For decades, scientists have been studying Otzi the iceman , a 5,300-year-old man found preserved in an Italian glacier.
A new study out in Cell Press analyzed the microbiomes in his stomach to reconstruct his last meal.
Scientists found almost half of it was fat. “A diet has to be adapted to your needs also what you are doing.
And the iceman tells us I think in the best way he was hiking in the high altitudes in the mountain region and he needs energy, and the best energy source is fat,” Frank Maixner, a Microbiologist at the Eurac Institute for Mummy Studies told Newsy.
You could call Otzi’s last meal the original keto diet. Researchers found almost half of his diet was fat from an ibex, an alpine deer.
They say it also included goat dairy products like milk and cheese, as well as whole grains.
They also came across molecules which occur in charcoal, coriander oil and lemon oil, suggesting Otzi cooked over a fire and used herbs. Researchers also uncovered plant cells of a toxic fern called bracken in his system.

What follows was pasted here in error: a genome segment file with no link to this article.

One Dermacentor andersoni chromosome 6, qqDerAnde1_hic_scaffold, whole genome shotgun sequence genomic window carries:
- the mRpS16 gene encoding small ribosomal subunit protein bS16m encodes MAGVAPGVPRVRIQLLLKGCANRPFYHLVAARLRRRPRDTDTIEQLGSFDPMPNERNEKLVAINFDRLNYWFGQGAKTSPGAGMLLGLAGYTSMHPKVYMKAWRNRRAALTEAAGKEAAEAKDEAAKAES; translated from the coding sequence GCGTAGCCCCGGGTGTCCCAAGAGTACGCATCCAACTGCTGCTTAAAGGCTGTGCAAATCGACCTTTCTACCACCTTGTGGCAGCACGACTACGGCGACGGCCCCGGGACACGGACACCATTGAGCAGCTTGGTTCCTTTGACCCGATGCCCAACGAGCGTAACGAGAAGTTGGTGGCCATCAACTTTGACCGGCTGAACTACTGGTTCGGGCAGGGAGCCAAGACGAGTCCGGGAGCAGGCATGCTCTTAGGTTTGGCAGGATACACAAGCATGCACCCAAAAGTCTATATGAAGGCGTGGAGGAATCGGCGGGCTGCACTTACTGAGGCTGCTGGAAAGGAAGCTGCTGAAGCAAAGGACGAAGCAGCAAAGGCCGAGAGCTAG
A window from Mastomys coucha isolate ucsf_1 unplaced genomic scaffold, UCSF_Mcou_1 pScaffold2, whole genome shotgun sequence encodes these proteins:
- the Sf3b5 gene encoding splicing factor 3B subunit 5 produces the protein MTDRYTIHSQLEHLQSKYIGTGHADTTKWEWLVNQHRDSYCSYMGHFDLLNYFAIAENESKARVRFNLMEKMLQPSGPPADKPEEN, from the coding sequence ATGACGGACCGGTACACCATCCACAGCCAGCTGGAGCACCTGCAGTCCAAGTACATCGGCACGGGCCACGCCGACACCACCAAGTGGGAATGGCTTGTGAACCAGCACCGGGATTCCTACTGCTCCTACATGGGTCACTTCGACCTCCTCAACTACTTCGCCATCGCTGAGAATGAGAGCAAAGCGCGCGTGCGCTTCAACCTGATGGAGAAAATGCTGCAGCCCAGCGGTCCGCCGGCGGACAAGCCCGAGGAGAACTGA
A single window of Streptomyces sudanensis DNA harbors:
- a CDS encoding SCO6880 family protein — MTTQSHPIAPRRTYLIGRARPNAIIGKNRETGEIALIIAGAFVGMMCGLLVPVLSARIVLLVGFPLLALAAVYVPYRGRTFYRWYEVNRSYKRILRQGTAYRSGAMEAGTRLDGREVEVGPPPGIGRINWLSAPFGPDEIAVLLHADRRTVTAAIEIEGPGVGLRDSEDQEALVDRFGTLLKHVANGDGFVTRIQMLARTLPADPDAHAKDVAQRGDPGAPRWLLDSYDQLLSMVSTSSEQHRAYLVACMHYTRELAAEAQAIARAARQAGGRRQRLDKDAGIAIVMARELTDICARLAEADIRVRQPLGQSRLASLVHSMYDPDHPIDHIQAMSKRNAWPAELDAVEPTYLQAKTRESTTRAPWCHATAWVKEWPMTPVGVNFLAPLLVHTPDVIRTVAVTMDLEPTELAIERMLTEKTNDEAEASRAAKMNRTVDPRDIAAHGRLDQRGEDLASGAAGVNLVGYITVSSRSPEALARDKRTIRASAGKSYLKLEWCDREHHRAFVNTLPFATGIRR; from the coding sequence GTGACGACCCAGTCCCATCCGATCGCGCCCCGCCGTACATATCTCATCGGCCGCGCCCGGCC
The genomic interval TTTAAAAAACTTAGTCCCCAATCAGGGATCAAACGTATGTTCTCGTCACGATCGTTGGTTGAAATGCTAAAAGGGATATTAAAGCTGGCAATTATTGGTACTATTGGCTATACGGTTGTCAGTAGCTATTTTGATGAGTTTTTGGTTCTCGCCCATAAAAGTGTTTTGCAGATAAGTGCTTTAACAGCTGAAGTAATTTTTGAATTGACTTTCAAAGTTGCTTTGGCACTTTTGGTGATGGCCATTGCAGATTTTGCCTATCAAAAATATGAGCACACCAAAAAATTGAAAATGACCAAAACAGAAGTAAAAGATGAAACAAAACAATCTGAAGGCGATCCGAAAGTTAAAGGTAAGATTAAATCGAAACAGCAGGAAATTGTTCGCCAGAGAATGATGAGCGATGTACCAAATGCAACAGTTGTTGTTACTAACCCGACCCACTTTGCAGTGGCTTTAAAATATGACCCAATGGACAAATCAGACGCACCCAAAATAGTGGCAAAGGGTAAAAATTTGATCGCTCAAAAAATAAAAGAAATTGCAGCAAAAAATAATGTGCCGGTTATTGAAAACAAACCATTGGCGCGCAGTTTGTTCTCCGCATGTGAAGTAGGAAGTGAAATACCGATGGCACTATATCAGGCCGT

But that didn't kill the iceman.
Previous analysis showed he had been shot with an arrow. Even though the iceman was found more than 25 years ago, research continues to bring up new mysteries.
For example, in a 2016 study on Otzi’s intestine and stomach, scientists detected DNA from bacteria that about half of modern humans still have. SEE MORE: An Iceman's Upset Stomach Can Teach Us About The Earliest Europeans Moving forward, researchers plan to reconstruct the ancient gut microbiomes of the iceman and other mummies. “He’s like a window into the past, and people are fascinated.
We have somebody who lived 5000 years in Europe ago.
He gives us a glimpse into how the people were,” Maixner.